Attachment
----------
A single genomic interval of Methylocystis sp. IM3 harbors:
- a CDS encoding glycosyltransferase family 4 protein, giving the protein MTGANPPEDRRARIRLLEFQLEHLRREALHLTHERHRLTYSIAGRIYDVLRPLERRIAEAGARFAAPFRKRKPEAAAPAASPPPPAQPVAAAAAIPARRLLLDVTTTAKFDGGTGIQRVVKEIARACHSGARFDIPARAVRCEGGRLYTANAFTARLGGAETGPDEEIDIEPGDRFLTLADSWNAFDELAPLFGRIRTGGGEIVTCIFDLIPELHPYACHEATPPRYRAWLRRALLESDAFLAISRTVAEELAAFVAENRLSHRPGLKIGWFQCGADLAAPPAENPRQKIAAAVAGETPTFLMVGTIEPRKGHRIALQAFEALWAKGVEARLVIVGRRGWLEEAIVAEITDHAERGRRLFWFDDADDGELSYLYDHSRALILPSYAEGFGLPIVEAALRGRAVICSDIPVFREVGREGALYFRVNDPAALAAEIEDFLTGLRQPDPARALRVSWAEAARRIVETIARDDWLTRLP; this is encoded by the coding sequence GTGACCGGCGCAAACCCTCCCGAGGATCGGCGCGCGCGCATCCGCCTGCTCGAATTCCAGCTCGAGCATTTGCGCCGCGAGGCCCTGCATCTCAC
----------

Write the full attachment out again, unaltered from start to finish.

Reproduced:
A single genomic interval of Methylocystis sp. IM3 harbors:
- a CDS encoding glycosyltransferase family 4 protein, giving the protein MTGANPPEDRRARIRLLEFQLEHLRREALHLTHERHRLTYSIAGRIYDVLRPLERRIAEAGARFAAPFRKRKPEAAAPAASPPPPAQPVAAAAAIPARRLLLDVTTTAKFDGGTGIQRVVKEIARACHSGARFDIPARAVRCEGGRLYTANAFTARLGGAETGPDEEIDIEPGDRFLTLADSWNAFDELAPLFGRIRTGGGEIVTCIFDLIPELHPYACHEATPPRYRAWLRRALLESDAFLAISRTVAEELAAFVAENRLSHRPGLKIGWFQCGADLAAPPAENPRQKIAAAVAGETPTFLMVGTIEPRKGHRIALQAFEALWAKGVEARLVIVGRRGWLEEAIVAEITDHAERGRRLFWFDDADDGELSYLYDHSRALILPSYAEGFGLPIVEAALRGRAVICSDIPVFREVGREGALYFRVNDPAALAAEIEDFLTGLRQPDPARALRVSWAEAARRIVETIARDDWLTRLP; this is encoded by the coding sequence GTGACCGGCGCAAACCCTCCCGAGGATCGGCGCGCGCGCATCCGCCTGCTCGAATTCCAGCTCGAGCATTTGCGCCGCGAGGCCCTGCATCTCAC